“Roselius,” he whispered; and the name confirmed my conjecture: the speaker looked like all I had once heard about him. Christian Roselius came from Brunswick, Germany, a youth of seventeen, something more than two years later than Salome Müller and her friends. Like them he came an emigrant under the Dutch flag, and like them his passage was paid in New Orleans by his sale as a redemptioner. A printer bought his services for two years and a half. His story is the good old one of courage, self-imposed privations, and rapid development of talents. From printing he rose to journalism, and from journalism passed to the bar. By 1836, at thirty-three years of age, he stood in the front rank of that brilliant group where Grymes was still at his best. Before he was forty he had been made attorney-general of the State. Punctuality, application, energy, temperance, probity, bounty, were the strong features of his character. It was a common thing for him to give his best services free in the cause of the weak against the strong. As an adversary he was decorous and amiable, but thunderous, heavy-handed, derisive if need be, and inexorable. A time came for these weapons to be drawn in defense of Salome Müller.
MILLER versus BELMONTI.
IN 1843 Frank and Eva Schuber had moved to a house on the corner of Jackson and Annunciation streets . They had brought up sons, two at least, who were now old enough to be their father’s mainstay in his enlarged business of “farming” (leasing and subletting) the Poydras market. The father and mother and their kindred and companions in long past misfortunes and sorrows had grown to wealth and stand ing among the German-Americans of New Orleans and Lafayette. The little girl cousin of Salome Müller, who as a child of the same age had been her playmate on shipboard at the Helder and in crossing the Atlantic, and who looked so much like Salome, was a woman of thirty, the wife of Karl Rouff.
One summer day she was on some account down near the lower limits of New Orleans on or near the river front, where the population was almost wholly a lower class of Spanish people. Passing an open door her eye was suddenly arrested by a woman of about her own age engaged in some humble service within with her face towards the door.
Madame Karl paused in astonishment. The place was a small drinking-house, a mere cabaret; but the woman! It was as if her aunt Dorothea, who had died on the ship twenty-five years before, stood face to face with her alive and well. There were her black hair and eyes, her olive skin, and the old, familiar expression of countenance that belonged so distinctly to all the Hillsler family. Madame Karl went in.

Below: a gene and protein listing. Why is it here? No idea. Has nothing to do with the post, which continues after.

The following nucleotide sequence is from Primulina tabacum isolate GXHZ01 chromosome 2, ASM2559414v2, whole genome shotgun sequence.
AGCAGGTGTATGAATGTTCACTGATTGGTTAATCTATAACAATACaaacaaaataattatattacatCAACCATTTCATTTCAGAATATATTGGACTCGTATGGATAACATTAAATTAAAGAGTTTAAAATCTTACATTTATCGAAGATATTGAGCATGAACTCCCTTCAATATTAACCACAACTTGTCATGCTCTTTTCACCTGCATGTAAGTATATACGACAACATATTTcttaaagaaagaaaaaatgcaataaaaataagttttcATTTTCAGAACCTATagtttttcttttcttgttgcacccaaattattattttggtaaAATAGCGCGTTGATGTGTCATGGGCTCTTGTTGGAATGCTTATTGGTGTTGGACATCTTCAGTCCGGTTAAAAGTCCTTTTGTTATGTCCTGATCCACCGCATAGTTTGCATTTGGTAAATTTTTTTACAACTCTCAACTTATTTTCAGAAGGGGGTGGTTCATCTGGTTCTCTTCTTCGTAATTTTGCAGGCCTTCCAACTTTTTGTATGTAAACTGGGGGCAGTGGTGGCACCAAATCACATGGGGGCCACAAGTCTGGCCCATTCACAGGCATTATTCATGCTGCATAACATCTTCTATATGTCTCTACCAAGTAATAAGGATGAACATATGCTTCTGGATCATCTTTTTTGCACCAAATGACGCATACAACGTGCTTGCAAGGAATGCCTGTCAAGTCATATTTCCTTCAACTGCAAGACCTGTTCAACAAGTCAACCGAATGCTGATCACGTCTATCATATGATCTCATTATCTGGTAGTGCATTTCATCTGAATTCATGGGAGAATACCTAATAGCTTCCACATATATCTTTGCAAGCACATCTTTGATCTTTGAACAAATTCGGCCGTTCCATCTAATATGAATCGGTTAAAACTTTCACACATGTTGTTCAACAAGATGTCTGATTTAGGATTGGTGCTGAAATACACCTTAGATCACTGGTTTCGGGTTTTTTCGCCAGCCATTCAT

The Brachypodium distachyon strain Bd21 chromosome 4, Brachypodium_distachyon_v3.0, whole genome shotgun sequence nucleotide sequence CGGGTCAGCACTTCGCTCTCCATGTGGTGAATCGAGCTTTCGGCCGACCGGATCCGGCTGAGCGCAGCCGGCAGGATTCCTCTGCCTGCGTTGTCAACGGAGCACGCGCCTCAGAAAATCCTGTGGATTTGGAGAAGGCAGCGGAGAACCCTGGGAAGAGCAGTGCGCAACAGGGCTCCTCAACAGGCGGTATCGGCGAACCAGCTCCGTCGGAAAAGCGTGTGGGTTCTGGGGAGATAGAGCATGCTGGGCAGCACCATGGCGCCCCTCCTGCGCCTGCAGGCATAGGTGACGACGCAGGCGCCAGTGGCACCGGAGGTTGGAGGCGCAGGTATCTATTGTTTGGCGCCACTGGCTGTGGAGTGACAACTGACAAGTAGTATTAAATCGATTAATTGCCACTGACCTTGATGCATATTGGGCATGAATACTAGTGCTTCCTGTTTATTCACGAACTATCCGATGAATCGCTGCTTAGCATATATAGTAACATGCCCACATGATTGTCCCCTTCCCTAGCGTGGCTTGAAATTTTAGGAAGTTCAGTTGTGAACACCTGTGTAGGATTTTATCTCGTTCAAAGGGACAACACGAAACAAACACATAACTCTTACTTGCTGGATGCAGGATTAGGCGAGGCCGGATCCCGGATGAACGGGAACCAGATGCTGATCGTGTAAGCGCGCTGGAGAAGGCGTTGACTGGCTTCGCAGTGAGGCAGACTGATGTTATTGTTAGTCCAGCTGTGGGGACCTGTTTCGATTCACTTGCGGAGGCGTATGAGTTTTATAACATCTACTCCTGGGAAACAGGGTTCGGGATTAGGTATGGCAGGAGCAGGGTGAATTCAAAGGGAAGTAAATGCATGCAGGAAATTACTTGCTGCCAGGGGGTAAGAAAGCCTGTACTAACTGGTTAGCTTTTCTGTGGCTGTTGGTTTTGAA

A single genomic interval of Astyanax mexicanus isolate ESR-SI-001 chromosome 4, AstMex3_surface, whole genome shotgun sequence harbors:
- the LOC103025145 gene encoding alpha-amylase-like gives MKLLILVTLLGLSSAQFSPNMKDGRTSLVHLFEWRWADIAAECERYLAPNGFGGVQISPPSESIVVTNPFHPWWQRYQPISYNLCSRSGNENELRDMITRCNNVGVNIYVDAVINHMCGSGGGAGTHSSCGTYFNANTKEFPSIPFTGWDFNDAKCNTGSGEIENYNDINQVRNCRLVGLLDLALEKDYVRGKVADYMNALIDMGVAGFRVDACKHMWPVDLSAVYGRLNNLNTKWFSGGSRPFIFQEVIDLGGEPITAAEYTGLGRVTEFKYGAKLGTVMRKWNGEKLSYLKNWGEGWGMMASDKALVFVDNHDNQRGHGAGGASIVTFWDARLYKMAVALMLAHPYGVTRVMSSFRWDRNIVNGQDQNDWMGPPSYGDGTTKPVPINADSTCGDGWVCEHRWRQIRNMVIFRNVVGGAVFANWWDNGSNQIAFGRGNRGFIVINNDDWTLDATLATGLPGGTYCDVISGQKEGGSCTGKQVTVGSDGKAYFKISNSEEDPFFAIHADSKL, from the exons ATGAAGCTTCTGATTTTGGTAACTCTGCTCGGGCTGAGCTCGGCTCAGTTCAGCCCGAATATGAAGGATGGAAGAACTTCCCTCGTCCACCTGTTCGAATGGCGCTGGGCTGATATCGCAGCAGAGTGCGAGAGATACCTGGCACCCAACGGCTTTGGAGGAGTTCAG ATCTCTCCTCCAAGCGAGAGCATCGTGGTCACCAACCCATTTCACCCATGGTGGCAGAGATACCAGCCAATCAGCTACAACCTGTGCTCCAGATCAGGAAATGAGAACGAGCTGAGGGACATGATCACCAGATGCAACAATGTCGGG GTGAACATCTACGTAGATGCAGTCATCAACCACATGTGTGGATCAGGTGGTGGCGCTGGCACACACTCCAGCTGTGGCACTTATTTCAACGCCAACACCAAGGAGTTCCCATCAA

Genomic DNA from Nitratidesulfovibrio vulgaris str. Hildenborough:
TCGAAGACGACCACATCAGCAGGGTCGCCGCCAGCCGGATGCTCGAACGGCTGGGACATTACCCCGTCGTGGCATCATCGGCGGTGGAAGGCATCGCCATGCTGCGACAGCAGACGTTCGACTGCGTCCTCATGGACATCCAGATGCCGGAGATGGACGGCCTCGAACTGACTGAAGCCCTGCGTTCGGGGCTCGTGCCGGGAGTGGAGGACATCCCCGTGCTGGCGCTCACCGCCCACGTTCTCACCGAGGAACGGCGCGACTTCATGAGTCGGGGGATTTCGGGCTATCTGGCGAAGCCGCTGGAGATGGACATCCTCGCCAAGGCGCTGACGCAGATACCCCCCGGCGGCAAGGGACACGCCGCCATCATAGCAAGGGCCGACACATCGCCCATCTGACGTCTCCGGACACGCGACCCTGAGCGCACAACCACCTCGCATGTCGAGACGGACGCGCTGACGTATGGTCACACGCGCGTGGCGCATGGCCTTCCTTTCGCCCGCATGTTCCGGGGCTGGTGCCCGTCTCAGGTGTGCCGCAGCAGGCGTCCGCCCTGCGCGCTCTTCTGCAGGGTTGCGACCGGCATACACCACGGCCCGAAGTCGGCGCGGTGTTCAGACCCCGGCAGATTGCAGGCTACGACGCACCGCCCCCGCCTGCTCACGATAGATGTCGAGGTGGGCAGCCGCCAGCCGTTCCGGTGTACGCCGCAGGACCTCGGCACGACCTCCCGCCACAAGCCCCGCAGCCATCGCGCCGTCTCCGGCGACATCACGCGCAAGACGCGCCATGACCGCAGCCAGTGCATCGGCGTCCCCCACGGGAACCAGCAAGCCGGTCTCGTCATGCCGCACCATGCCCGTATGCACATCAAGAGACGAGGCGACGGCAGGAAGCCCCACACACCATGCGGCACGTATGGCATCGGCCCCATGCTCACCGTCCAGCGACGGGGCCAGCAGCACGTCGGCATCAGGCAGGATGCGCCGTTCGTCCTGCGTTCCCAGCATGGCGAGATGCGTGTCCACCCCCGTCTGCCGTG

“My name,” the woman replied to her question, “is Mary.” And to another question, “No; I am a yellow girl. I belong to Mr. Louis Belmonti, who keeps this ‘coffee-house.’ He has owned me for four or five years. Before that? Before that, I belonged to Mr. John Fitz Müller, who has the saw-mill down here by the convent. I always belonged to him.” Her accent was the one common to English-speaking slaves.
But Madame Karl was not satisfied. “You are not rightly a slave. Your name is Müller. You are of pure German blood. I knew your mother. I know you. We came to this country together on the same ship, twenty-five years ago.”
“No,” said the other; “you must be mistaking me for some one else that I look like.”
But Madame Karl: “Come with me. Come up into Lafayette and see if I do not show you to others who will know you the moment they look at you.”
The woman enjoyed much liberty in her place and was able to accept this invitation. Madame Karl took her to the home of Frank and Eva Schuber.
Their front door steps were on the street. As Madame Karl came up to them Eva stood in the open door much occupied with her approach, for she had not seen her for two years. Another woman, a stranger, was with Madame Karl. As they reached the threshold and the two old-time friends exchanged greetings, Eva said:
“Why, it is two years since last I saw you. Is that a German woman? — I know her!”
“Well,” said Madame Karl, “if you know her, who is she?”
“My God!” cried Eva, — “the long-lost Salome Müller!”
“I needed nothing more to convince me,” she afterwards testified in court. “I could recognize her among a hundred thousand persons.”
Frank Schuber came in, having heard nothing. He glanced at the stranger, and turning to his wife asked:
“Is not that one of the girls who was lost?”
“It is,” replied Eva; “it is. It is Salome Müller!”
On that same day, as it seems, for the news had not reached them, Madame Fleikener and her daughter — they had all become madams in Creole America — had occasion to go to see her kinswoman, Eva Schuber. She saw the stranger and instantly recognized her, “because of her resemblance to her mother.”
They were all overjoyed. For twenty-five years dragged in the mire of African slavery, the mother of quadroon children and ignorant of her own identity, they nevertheless welcomed her back to their embrace, not fearing, but hoping, she was their long-lost Salome.